Morning Brief: Obama and Medvedev promise a new start
Top Story After a closed-door meeting in London between Barack Obama and Dmitry Medvedev today, it was announced that the United States and Russia would begin work on a new nuclear arms reduction treaty to replace the START agreement, which will expire this year. They also pledged cooperation in a number of areas of concern ...
After a closed-door meeting in London between Barack Obama and Dmitry Medvedev today, it was announced that the United States and Russia would begin work on a new nuclear arms reduction treaty to replace the START agreement, which will expire this year.
They also pledged cooperation in a number of areas of concern including Iran, Afghanistan, and North Korea. The statement stressed the need to “move beyond Cold War mentalities and chart a fresh start in relations” but avoided sore subjects like Georgia and missile defense. Obama said he will visit Russia in July.
On the economic front, Obama held a press conference with British Prime Minister Gordon Brown in which both leaders urged united action to combat the downturn. Brown called reports of a transatlantic rift over stimulus measures “vastly overstated.”
A feisty Nicolas Sarkozy has vowed to walk out of the G-20 conference if he can’t get an agreement on aggressive financial regulation. The French president will hold his own press conference with German Chancellor Angela Merkel, who he described as being on the “same wavelength,” later today.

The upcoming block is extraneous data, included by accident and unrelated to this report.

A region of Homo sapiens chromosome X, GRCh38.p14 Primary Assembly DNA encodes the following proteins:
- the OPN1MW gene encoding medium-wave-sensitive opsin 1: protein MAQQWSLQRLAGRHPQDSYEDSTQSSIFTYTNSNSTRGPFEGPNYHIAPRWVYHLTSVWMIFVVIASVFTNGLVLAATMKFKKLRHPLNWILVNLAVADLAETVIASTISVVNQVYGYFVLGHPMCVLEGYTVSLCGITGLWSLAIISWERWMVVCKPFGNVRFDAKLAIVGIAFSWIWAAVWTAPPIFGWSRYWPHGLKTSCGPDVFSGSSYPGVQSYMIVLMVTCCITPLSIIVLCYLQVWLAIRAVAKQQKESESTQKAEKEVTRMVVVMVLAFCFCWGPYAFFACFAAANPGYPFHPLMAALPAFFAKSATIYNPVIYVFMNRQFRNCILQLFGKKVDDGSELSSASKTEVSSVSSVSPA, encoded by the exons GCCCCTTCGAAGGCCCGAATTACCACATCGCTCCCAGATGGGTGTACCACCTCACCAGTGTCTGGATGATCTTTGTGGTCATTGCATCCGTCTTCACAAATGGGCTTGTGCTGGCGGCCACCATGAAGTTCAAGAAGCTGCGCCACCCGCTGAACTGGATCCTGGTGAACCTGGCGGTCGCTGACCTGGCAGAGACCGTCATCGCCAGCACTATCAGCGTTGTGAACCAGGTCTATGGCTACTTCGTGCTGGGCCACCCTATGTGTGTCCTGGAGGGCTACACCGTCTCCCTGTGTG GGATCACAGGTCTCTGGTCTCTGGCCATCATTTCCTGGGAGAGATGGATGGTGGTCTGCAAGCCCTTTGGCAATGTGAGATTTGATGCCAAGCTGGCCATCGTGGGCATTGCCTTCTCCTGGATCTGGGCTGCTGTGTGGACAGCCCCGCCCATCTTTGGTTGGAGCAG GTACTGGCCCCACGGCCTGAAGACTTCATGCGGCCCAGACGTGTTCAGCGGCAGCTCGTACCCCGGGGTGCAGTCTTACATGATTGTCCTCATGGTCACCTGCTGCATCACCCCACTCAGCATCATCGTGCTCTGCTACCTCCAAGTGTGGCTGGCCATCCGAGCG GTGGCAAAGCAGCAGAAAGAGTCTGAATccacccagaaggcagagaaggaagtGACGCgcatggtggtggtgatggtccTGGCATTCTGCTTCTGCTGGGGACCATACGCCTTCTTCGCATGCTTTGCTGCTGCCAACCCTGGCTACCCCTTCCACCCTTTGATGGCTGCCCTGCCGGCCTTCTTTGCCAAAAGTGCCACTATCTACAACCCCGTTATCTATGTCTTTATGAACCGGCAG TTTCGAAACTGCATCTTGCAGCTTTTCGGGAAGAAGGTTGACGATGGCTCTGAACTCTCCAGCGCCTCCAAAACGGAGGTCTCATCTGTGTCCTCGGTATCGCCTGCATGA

Benjamin Netanyahu was officially sworn in as Israel’s prime minister, along with controversial Foreign Minister Avigdor Lieberman.
Fatah and Hamas have resumed peace talks in Egypt.
Fourteen were killed in a Taliban suicide bomber attack on a government building in Kandahar.
A U.S. drone fired two missiles at a suspected Taliban site in Pakistan.
Indian PM Manmohan Singh told the Financial Times that his country’s economy was “more durable” than neighbor China’s.
The United States is reversing policy by seeking a seat on the United Nations’ controversial Human Rights Council.
Mexico says thieves have been stealing oil from state-owned companies and selling it across the border to U.S. refineries.
A climate bill drafted by U.S. congressional Democrats goes farther than President Obama’s plans.
Russian gas supplies to Eastern Europe fell by 40 percent after a pipeline explosion in Moldova.
Albania and Croatia are counting down the minutes until they become NATO members this weekend, but the countries have very different attitudes toward the alliance.
Thousands of anti-G-20 protesters have taken to the streets of London, targeting financial institutions.
Indicted Sudanese President Omar al-Bashir continued his controversial international trip with a stop in Saudi Arabia.
South Africa’s Desmond Tutu had harsh words for the country’s ruling African National Congress ahead of national elections.
Joshua Keating was an associate editor at Foreign Policy Twitter: @joshuakeating
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